- The Magazine
- Current Issue
- Events & Shows
- Web Extras
- Yellow Pages
Nevada’s military installations are key contributors to safeguarding our nation.
Photo: Technical Sergeant Bucky Parrish
While most people are familiar with Nevada’s status as the most established gambling destination in the world, and maybe even its substantial involvement in gold and copper mining, many are unaware of the Silver State’s important contributions to the United States Armed Forces. Nellis and Creech Air Force Bases, Naval Air Station Fallon, and Hawthorne Army Depot are instrumental in our nation’s military operations and bring thousands of jobs and billions of dollars to the state.
Nevada’s open, unpopulated expanses of desert allow soldiers to train in live-fire exercises and pilots to dart and spin across the sky at hundreds of miles per hour—all while barely disturbing a soul. For those directly involved in the action, consider the shared sentiment of Master Sergeant John Asselin at Nellis and Fallon’s Public Affairs Officer Zip Upham: “Every day is like an air show.”
In 1941 the opening of the El Rancho and El Cortez hotel-casinos signified the transformation of Las Vegas from a sleepy burg of fewer than 9,000 residents into the tourism Mecca we know today.
In the same year, a dirt runway about 10 miles northeast of the newly built attractions also started a transformation. In the following decades the once out-of-the-way, dusty landing strip changed every bit as drastically as its neighbor to the south, eventually growing into one of the most important military bases in the United States.
The Las Vegas Army Air Field—thanks to the Las Vegas Valley’s dry, sunny climate—was commissioned to house a school to train aerial gunners (the rough equivalent of today’s fighter pilots) during the build-up to the United States’ involvement in World War II. A far cry from the city-within-a-city that is Nellis Air Force Base today, the humble operation consisted of a detachment of five officers in a basement office in the Las Vegas Federal Building.
Enlisted men were quartered at a Work Project Administration building in the city because there were no services or buildings at the new base. By mid 1941 construction of permanent facilities began and by the end of that year the base was home to 10 AT-6 trainers and 17 B-10 bombers. The base continued to expand operations through the early 1940s, and, by the height of World War II, LVAAF was graduating 600 gunnery students and 215 copilots every five weeks. During this period the base population exploded to almost 11,000. Base operations declined as the war wound down until the base was inactivated in January 1947.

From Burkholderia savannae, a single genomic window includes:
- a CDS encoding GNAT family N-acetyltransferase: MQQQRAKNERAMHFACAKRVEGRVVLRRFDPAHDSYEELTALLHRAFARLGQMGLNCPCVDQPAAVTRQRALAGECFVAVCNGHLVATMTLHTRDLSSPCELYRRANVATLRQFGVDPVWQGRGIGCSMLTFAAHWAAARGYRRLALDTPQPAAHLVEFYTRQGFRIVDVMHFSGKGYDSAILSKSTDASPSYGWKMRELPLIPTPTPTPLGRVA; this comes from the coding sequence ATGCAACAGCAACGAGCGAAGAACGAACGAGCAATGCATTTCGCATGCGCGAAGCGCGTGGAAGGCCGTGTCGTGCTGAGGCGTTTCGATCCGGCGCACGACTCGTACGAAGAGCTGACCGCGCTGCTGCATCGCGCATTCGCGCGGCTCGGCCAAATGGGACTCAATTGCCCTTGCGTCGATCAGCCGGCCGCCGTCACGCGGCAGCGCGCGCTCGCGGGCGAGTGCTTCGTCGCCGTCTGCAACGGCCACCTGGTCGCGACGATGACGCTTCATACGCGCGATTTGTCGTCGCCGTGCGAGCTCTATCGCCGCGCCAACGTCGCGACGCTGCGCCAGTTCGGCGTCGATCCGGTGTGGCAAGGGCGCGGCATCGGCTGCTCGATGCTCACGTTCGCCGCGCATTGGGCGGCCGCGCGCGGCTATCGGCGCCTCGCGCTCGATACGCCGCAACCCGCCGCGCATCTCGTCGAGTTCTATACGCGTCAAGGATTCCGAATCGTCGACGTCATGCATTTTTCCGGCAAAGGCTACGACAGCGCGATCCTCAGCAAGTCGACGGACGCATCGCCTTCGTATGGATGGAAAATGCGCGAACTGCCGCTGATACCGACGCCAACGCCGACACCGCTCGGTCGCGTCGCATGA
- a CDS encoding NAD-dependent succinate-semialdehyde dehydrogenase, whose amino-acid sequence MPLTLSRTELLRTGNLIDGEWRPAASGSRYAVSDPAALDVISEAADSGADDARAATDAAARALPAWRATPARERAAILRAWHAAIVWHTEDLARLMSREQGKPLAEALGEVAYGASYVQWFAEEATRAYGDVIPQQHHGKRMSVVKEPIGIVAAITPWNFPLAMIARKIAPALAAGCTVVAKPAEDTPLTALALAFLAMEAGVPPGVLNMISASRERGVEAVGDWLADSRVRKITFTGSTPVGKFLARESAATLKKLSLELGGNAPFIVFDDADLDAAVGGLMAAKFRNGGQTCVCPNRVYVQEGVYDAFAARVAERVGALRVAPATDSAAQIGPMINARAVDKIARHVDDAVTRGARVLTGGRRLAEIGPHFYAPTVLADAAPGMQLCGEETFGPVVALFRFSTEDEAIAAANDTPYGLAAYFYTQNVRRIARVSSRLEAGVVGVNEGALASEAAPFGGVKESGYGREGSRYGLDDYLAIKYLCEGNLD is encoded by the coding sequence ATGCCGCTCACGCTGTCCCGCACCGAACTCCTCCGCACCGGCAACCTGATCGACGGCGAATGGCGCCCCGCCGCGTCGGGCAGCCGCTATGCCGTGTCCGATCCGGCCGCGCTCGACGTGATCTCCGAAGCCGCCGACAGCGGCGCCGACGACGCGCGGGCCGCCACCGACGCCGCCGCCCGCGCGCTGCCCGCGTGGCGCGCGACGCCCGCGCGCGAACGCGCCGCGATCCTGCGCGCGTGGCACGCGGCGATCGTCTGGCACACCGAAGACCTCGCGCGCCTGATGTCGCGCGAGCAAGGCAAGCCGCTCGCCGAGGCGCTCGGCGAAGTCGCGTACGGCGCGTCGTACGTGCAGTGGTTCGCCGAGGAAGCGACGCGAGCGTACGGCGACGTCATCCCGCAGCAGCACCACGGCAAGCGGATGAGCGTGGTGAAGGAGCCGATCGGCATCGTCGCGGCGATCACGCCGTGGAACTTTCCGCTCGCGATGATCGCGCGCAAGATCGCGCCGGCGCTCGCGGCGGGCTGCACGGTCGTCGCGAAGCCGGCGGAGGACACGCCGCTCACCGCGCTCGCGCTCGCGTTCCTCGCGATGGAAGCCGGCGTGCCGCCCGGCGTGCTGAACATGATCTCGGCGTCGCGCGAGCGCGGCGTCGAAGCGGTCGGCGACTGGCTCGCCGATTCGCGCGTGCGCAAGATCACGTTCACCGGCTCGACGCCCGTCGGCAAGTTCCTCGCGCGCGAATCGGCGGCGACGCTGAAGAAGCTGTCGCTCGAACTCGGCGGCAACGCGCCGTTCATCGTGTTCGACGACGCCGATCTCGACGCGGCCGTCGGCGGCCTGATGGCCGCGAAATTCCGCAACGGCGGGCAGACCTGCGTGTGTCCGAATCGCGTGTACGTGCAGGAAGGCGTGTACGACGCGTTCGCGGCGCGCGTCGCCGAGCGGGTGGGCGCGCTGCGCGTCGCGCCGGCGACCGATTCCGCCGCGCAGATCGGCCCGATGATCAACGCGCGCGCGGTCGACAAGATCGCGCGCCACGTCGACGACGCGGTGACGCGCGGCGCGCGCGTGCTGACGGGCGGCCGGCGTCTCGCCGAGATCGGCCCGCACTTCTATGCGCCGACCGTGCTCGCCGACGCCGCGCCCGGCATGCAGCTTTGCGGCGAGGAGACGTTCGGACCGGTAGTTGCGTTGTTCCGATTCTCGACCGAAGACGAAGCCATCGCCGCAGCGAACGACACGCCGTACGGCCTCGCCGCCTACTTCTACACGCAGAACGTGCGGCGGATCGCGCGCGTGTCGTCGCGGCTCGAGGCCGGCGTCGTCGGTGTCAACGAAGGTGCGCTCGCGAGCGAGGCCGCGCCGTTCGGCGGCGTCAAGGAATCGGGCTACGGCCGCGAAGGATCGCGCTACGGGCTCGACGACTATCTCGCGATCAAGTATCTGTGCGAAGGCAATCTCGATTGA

In 1948, the base was reactivated under the title of Las Vegas Air Force Base before the onset of the Korean War. In 1950 the base was renamed in honor of 1st Lieutenant William Harrell Nellis, a decorated Southern Nevada pilot who was killed in action over Luxembourg in December 1944.
Today roughly 12,000 people—about 3,000 of which are civilians—are employed at Nellis, making it one of the largest single employers in Southern Nevada, and, according to recently retired 99th Air Base Wing Commander Colonel Dave Belote, the base’s annual economic impact on the Las Vegas area is more than $5 billion. The base that once had to truck enlisted men and officers in for lack of on-site services now houses a full grocery and department store, elementary school, library, movie theater, restaurants, community center, sports and fitness center, bowling alley, hospital, auto mechanic and parts store, and more—it is in every way a full-functioning city.